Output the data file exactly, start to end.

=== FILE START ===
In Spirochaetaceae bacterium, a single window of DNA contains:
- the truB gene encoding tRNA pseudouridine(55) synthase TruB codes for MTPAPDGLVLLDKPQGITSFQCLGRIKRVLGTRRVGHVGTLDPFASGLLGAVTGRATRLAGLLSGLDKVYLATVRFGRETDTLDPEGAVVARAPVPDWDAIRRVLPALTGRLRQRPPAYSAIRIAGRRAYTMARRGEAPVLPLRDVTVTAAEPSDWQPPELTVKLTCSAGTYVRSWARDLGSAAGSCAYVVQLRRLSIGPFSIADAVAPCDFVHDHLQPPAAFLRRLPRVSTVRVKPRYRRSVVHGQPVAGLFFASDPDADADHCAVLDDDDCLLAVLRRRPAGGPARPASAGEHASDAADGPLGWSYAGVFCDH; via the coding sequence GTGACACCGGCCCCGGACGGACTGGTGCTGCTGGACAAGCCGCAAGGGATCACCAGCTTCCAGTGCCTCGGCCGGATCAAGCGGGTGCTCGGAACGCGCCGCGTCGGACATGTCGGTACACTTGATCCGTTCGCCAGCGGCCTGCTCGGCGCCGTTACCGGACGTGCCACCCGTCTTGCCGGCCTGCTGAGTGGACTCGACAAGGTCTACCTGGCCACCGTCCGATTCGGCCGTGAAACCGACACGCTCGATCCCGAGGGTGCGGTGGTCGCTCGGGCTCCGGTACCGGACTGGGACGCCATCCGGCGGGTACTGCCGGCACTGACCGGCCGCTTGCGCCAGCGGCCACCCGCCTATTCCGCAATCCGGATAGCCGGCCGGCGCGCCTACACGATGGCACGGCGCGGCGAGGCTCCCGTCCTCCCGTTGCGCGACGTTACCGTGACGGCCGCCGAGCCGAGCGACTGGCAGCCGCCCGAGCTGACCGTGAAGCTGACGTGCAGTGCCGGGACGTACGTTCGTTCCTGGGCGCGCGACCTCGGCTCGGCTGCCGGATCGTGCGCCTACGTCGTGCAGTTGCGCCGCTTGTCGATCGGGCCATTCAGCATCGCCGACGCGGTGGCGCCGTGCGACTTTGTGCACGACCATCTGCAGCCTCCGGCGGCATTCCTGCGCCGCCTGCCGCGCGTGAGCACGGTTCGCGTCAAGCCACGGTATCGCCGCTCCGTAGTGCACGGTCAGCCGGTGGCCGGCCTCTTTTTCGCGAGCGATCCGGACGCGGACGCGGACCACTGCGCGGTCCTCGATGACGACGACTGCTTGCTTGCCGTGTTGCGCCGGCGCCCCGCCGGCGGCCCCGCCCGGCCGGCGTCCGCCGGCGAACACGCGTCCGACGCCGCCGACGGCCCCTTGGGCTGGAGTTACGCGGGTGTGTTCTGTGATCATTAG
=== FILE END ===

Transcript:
In Spirochaetaceae bacterium, a single window of DNA contains:
- the truB gene encoding tRNA pseudouridine(55) synthase TruB codes for MTPAPDGLVLLDKPQGITSFQCLGRIKRVLGTRRVGHVGTLDPFASGLLGAVTGRATRLAGLLSGLDKVYLATVRFGRETDTLDPEGAVVARAPVPDWDAIRRVLPALTGRLRQRPPAYSAIRIAGRRAYTMARRGEAPVLPLRDVTVTAAEPSDWQPPELTVKLTCSAGTYVRSWARDLGSAAGSCAYVVQLRRLSIGPFSIADAVAPCDFVHDHLQPPAAFLRRLPRVSTVRVKPRYRRSVVHGQPVAGLFFASDPDADADHCAVLDDDDCLLAVLRRRPAGGPARPASAGEHASDAADGPLGWSYAGVFCDH; via the coding sequence GTGACACCGGCCCCGGACGGACTGGTGCTGCTGGACAAGCCGCAAGGGATCACCAGCTTCCAGTGCCTCGGCCGGATCAAGCGGGTGCTCGGAACGCGCCGCGTCGGACATGTCGGTACACTTGATCCGTTCGCCAGCGGCCTGCTCGGCGCCGTTACCGGACGTGCCACCCGTCTTGCCGGCCTGCTGAGTGGACTCGACAAGGTCTACCTGGCCACCGTCCGATTCGGCCGTGAAACCGACACGCTCGATCCCGAGGGTGCGGTGGTCGCTCGGGCTCCGGTACCGGACTGGGACGCCATCCGGCGGGTACTGCCGGCACTGACCGGCCGCTTGCGCCAGCGGCCACCCGCCTATTCCGCAATCCGGATAGCCGGCCGGCGCGCCTACACGATGGCACGGCGCGGCGAGGCTCCCGTCCTCCCGTTGCGCGACGTTACCGTGACGGCCGCCGAGCCGAGCGACTGGCAGCCGCCCGAGCTGACCGTGAAGCTGACGTGCAGTGCCGGGACGTACGTTCGTTCCTGGGCGCGCGACCTCGGCTCGGCTGCCGGATCGTGCGCCTACGTCGTGCAGTTGCGCCGCTTGTCGATCGGGCCATTCAGCATCGCCGACGCGGTGGCGCCGTGCGACTTTGTGCACGACCATCTGCAGCCTCCGGCGGCATTCCTGCGCCGCCTGCCGCGCGTGAGCACGGTTCGCGTCAAGCCACGGTATCGCCGCTCCGTAGTGCACGGTCAGCCGGTGGCCGGCCTCTTTTTCGCGAGCGATCCGGACGCGGACGCGGACCACTGCGCGGTCCTCGATGACGACGACTGCTTGCTTGCCGTGTTGCGCCGGCGCCCCGCCGGCGGCCCCGCCCGGCCGGCGTCCGCCGGCGAACACGCGTCCGACGCCGCCGACGGCCCCTTGGGCTGGAGTTACGCGGGTGTGTTCTGTGATCATTAG